Q&A: Dale Strang

by May 18, 2005, 4:03 PM
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With roughly 40 percent sales growth last year, it's clear why Dale Strang, a technology and video game publishing veteran, left his job as CEO and senior vice president of Ziff Davis' game group to run the media division of IGN Entertainment, an Internet gaming and entertainment content company. OMMA's Lynn Russo asked Strang, IGN's executive vice president and general manager, to explain what's fueling growth in interactive entertainment and why fun is proving to be so profitable

OMMA: As an industry on the upswing, what media opportunities have yet to be fully tapped?
Strang: Gaming is many billions of dollars annually, yet still early in its market life. Handhelds [and] next-generation consoles are going to explode. And with all that, come media opportunities. The biggest one right now is... advertisers are doing programs that go way beyond slapping ad units up on a Web site. They're doing programs around communities early in the game. [They are] releasing beta software to get people involved and creating high-impact advertising. And here, they're ahead of other markets.

OMMA: Is the revenue model changing?
Strang: In gaming particularly, publishers are looking to improve product placement opportunities by having consumer products offset the cost of producing the games. For instance, if you played "Tony Hawk" from Activision, you can bounce your skateboard off parts of a Jeep. They'd like to make the Jeep drivable or be able to change its colors, or to put a new model in there. But there are mixed opinions about online distribution. Everyone is worried about cannibalizing retail [and] trying to figure out whether the right model is either a full [online] launch or offering pieces, such as buying an extra capability, character, or weapon. If over a million users pay $1 for a feature, that's significant money.

OMMA: Which vertical advertising categories are growing the fastest?
Strang: Movies and TV studios are the largest growth areas. We're getting more of them and their average buys are going up because they can really move the needle of a movie release. We're seeing growth from retailers such as Best Buy and Blockbuster, as well as snack food and automotive - we've had real increases in activity from Toyota and GM. New clients include Absolut Vodka (which is age-restricted), and Tylenol.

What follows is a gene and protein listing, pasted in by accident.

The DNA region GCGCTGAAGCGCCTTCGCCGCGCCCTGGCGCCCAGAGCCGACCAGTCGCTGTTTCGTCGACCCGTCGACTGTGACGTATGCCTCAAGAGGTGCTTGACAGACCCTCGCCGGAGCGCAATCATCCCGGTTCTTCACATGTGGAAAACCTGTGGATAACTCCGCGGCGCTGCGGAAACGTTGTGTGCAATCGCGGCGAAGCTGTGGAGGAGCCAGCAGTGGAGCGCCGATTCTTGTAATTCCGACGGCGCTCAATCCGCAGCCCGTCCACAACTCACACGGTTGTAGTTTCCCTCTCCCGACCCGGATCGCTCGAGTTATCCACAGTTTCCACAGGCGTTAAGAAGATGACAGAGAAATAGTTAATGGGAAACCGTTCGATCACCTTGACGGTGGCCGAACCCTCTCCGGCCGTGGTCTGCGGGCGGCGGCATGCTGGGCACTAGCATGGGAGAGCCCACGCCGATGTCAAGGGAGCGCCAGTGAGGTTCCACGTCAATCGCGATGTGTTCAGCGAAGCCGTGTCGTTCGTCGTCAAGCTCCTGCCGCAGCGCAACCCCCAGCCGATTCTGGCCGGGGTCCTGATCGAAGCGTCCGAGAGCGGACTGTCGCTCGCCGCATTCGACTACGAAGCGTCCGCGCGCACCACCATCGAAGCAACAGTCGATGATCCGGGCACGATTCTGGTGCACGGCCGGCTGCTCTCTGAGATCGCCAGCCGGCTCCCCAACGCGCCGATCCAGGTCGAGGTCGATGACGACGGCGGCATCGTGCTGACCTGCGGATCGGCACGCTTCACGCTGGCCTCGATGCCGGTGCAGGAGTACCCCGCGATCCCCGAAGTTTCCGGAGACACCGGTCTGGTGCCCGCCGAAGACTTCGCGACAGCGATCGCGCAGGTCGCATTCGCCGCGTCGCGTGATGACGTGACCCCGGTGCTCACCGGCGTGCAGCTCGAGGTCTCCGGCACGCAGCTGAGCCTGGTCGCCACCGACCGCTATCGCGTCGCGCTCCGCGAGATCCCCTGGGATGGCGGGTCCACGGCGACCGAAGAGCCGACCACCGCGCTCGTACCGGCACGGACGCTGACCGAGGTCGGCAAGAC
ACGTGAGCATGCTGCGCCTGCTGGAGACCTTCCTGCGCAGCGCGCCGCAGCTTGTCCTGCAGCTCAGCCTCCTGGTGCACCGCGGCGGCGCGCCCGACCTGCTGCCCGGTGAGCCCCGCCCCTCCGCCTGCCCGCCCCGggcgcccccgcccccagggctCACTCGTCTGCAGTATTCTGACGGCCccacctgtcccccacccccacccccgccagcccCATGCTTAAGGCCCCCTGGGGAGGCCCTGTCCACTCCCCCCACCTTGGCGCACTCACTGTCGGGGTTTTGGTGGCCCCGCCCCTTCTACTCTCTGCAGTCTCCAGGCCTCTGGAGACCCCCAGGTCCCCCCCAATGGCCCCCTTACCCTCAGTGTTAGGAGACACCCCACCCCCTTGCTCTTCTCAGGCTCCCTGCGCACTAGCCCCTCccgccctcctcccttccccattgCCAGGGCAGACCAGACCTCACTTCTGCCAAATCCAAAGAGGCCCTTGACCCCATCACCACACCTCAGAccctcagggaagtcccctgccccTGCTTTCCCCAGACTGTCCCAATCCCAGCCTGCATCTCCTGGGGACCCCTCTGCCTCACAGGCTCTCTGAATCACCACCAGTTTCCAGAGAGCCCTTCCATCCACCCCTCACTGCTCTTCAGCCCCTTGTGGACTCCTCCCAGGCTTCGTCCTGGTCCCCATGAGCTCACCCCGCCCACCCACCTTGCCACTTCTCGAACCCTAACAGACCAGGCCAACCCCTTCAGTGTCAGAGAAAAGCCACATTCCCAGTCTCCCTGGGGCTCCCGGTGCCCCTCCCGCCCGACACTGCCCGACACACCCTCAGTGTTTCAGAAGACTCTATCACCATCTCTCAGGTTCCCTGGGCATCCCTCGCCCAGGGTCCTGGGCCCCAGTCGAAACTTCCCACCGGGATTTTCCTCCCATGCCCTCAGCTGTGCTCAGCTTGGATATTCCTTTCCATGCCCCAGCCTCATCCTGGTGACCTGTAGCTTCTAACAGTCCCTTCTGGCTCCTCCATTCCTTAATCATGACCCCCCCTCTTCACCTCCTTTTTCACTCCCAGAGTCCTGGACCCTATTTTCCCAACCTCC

OMMA: In client meetings, which media competencies sit at the table with you?
Strang:
We deal very closely with the client. But it's everyone from product to brand to vice president of marketing, creative, account management, and research. With consumer products they want to make a big splash, so promotions and brand teams are involved. Sometimes we're talking to sales, but that's not typical.

OMMA: With so much money being made from the young male audience, do advertisers discuss how they could duplicate that success with women?
Strang: The opportunity for reaching female gamers is huge and will continue to proliferate with games that don't have an absolute goal such as the conquest or destruction of something. But as generations shift, there are an increasing number of women who are happy to say, 'Hey, I can kick your ass at this game.' They have quarterly numbers to make. I don't think they have a female initiative. But they're not saying girls don't play games.

OMMA: What does the future hold?
Strang: Someday you won't go to a store to buy a game. In a few years, people will play games from a TiVo functionality that has no wires, has a headset they'll use as a phone, and will play a game against someone, chat with someone, and trade games with someone. And the future is not that far off.

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